Ex-cop in Grayslake wins pension battle; who has state's highest pension?

Two state pension recipients cash in

  • Conrad Gutraj

    Conrad Gutraj

  • A still from a Hanover Park red-light camera shows an Illinois Department of Transportation vehicle running a red light in May. The driver of the car used agency stationery to get out of the ticket and is being investigated.

    A still from a Hanover Park red-light camera shows an Illinois Department of Transportation vehicle running a red light in May. The driver of the car used agency stationery to get out of the ticket and is being investigated.

Updated 1/1/2014 10:53 AM

With a new year beginning, what better time than now to look back at some of the investigations that piqued the most interest in 2013?

Every so often we'll take tidbits of information learned in the wake of our reports and compile what we've dubbed watchdog kibble.


Updates on a former Grayslake police sergeant's pension battle, new details in the case of a state transportation worker who got out of a red-light camera ticket, and who has the highest pension in the state are included in this serving.

Double COLA

Former Grayslake police sergeant Conrad Gutraj will receive two 3-percent cost-of-living increases to his pension each year for the rest of his life.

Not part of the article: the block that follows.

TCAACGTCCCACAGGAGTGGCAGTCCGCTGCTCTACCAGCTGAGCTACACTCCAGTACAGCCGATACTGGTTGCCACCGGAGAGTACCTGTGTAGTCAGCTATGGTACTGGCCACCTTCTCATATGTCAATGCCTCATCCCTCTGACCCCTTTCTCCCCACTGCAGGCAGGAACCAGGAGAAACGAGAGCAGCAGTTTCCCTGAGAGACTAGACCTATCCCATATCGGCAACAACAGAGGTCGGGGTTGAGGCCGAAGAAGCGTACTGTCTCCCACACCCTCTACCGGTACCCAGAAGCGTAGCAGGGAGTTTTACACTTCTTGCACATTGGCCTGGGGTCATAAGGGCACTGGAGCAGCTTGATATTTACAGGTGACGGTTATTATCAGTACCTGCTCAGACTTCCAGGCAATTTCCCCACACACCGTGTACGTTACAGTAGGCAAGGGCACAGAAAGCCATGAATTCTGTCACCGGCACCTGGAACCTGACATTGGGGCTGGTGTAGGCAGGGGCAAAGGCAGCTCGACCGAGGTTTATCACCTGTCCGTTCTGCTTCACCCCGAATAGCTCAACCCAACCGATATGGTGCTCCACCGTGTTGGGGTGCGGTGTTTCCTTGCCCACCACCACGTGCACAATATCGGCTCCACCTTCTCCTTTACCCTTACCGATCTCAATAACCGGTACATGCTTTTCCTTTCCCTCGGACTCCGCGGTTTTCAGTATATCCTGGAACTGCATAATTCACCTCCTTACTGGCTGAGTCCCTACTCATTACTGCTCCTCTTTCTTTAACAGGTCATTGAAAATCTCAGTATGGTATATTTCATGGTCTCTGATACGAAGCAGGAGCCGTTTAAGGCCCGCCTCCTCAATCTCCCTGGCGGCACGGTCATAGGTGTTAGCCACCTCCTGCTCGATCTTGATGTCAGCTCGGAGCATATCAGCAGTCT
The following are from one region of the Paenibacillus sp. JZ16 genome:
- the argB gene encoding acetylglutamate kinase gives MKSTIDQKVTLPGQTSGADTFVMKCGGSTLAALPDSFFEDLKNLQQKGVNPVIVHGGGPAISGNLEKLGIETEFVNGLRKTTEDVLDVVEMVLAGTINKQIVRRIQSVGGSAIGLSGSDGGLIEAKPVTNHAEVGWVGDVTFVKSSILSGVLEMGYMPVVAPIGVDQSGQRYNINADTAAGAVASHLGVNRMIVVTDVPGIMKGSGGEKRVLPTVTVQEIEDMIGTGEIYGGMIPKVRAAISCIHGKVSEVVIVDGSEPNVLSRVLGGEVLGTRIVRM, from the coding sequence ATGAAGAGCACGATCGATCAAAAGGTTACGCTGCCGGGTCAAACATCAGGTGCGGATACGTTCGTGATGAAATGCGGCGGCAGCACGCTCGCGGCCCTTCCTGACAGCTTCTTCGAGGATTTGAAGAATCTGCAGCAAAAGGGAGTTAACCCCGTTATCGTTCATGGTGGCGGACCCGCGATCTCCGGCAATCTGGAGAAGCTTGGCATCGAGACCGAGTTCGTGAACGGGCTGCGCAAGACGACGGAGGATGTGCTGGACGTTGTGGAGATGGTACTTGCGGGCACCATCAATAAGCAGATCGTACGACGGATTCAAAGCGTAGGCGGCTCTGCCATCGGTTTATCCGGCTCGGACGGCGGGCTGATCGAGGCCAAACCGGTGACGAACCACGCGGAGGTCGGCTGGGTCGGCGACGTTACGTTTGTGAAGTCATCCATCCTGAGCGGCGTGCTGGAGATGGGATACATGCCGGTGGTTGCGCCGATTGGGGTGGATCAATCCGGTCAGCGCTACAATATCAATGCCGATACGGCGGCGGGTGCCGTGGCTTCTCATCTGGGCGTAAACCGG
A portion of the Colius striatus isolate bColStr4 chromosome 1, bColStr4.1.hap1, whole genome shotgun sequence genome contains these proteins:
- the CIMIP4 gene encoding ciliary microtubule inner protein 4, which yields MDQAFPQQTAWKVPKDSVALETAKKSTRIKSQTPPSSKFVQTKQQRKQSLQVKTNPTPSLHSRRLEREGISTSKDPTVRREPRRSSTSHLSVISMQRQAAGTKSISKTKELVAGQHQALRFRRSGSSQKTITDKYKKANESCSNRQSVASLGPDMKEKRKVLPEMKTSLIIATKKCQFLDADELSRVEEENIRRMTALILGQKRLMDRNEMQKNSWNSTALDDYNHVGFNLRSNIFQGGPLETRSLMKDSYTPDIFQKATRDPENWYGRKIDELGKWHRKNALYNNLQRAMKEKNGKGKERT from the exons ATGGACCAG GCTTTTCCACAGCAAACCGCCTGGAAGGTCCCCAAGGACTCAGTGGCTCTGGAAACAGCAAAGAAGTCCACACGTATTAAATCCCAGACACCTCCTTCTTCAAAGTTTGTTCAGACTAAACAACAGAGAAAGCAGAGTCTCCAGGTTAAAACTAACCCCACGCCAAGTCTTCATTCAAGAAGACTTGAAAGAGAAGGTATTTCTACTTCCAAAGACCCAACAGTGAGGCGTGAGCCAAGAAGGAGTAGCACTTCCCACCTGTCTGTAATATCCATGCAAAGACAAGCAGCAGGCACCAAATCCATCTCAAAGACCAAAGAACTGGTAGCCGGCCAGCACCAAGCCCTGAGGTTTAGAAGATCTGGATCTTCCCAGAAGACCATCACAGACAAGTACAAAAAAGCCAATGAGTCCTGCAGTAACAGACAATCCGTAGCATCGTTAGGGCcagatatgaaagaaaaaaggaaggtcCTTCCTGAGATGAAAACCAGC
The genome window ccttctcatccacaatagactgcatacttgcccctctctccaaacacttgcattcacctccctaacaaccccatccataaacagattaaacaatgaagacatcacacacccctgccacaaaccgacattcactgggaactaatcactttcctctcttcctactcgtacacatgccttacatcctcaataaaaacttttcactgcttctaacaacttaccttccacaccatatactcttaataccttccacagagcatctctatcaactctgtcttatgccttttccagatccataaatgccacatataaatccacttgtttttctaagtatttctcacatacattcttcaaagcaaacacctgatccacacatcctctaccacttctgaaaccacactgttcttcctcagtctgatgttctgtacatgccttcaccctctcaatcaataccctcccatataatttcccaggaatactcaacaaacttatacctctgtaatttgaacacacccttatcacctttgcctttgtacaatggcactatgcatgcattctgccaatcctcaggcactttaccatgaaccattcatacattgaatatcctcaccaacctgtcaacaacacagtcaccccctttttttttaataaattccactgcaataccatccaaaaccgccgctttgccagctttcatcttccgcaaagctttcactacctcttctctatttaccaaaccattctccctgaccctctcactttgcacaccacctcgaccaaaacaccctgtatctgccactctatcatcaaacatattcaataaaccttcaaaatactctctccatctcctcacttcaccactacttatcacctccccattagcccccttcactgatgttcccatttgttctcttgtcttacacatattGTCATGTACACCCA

A two-year battle between Gutraj and the village's police pension board ended recently when the state's Supreme Court refused to hear an appeal to an earlier court decision that granted Gutraj the extra annual increase. Gutraj is on the pension board and did not recuse himself during closed-door sessions regarding his case, though he never voted on any matter involving his pension.

Gutraj -- who has been receiving a duty disability pension since 2000 when he suffered a heart attack while performing administrative tasks in the police station -- will now receive the additional pension increase because he is over the age of 60.

The double cost-of-living increase is the result of a 2001 amendment to the state's pension law that allowed disabled former police officers 30 days to apply for additional benefits. The disabled officers had to fall within a set of very narrow guidelines in order to qualify for the increase, which is no longer available to new retirees. Many believe the law was amended to assist a single injured officer, but Gutraj and other disabled officers were also able to take advantage.

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For Gutraj, that means his annual pension of roughly $50,000 in 2013 will rise to $68,000 in 2014 because the increase is retroactive to his initial retirement. So every year now, instead of receiving an annual increase of $1,146, he will receive double that. His annual cost-of-living adjustments are not compounded and are based on 3 percent of his original pension amount, which was $38,204.

He also received nearly $29,000 in retroactive pay that was on hold while the two sides fought over the extra increase, according to financial documents from the village. Much of that will go toward his legal costs, Gutraj said.

"I never had any doubt which way the court was going to rule on it," he said. "The two sections of law relating to the increases have always been mutually exclusive."

Village officials offered no comment on the conclusion of the matter. It's unclear what the final cost to taxpayers was to fight Gutraj, but as recently as July the legal bill was up to $23,000.


Behind the wheel